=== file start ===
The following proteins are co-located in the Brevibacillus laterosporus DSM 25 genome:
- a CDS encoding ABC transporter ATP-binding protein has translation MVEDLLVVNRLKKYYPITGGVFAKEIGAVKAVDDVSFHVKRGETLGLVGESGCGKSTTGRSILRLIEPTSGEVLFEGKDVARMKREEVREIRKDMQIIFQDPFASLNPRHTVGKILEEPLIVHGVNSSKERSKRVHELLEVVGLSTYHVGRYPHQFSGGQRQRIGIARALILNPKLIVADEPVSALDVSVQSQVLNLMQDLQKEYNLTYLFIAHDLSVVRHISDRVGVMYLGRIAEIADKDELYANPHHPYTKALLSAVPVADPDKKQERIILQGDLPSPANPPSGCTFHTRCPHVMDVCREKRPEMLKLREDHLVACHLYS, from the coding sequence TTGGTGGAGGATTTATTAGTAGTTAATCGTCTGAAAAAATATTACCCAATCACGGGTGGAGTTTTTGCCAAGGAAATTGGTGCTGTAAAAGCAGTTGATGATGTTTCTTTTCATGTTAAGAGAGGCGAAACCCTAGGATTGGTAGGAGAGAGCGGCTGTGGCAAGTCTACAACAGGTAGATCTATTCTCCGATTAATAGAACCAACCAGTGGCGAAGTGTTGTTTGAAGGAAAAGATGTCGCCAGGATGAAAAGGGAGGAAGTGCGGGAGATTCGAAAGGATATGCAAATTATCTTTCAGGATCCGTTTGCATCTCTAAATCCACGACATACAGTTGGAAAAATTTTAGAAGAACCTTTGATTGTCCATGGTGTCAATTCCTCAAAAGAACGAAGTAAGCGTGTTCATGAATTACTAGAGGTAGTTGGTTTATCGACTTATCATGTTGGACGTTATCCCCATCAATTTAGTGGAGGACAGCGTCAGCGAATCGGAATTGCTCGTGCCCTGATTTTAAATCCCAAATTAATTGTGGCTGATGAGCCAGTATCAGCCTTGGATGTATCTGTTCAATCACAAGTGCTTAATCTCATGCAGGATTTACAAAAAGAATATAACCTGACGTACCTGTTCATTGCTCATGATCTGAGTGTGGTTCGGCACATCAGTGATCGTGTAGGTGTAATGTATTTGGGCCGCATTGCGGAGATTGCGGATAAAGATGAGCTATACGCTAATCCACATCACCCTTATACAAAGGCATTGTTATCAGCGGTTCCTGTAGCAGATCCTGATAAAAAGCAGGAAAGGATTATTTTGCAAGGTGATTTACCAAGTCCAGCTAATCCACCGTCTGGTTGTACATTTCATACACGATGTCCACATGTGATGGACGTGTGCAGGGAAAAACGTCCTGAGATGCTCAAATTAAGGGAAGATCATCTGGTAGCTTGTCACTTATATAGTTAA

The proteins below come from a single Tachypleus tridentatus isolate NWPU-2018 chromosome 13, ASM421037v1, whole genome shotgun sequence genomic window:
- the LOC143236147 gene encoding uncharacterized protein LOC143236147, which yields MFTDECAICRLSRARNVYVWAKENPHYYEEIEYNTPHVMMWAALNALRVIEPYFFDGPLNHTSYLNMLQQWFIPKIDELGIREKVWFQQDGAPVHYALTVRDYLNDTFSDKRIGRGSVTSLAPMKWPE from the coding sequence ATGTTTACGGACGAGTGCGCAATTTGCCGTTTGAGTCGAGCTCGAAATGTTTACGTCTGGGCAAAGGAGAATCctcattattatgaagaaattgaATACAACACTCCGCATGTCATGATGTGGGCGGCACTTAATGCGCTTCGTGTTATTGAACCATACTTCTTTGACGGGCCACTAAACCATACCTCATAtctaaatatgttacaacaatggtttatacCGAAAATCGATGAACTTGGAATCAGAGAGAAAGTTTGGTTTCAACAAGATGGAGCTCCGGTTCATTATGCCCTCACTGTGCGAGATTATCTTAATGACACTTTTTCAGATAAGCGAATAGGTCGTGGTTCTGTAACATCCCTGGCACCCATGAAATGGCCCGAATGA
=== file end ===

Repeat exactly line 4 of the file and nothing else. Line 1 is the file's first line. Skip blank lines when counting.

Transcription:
- the LOC143236147 gene encoding uncharacterized protein LOC143236147, which yields MFTDECAICRLSRARNVYVWAKENPHYYEEIEYNTPHVMMWAALNALRVIEPYFFDGPLNHTSYLNMLQQWFIPKIDELGIREKVWFQQDGAPVHYALTVRDYLNDTFSDKRIGRGSVTSLAPMKWPE from the coding sequence ATGTTTACGGACGAGTGCGCAATTTGCCGTTTGAGTCGAGCTCGAAATGTTTACGTCTGGGCAAAGGAGAATCctcattattatgaagaaattgaATACAACACTCCGCATGTCATGATGTGGGCGGCACTTAATGCGCTTCGTGTTATTGAACCATACTTCTTTGACGGGCCACTAAACCATACCTCATAtctaaatatgttacaacaatggtttatacCGAAAATCGATGAACTTGGAATCAGAGAGAAAGTTTGGTTTCAACAAGATGGAGCTCCGGTTCATTATGCCCTCACTGTGCGAGATTATCTTAATGACACTTTTTCAGATAAGCGAATAGGTCGTGGTTCTGTAACATCCCTGGCACCCATGAAATGGCCCGAATGA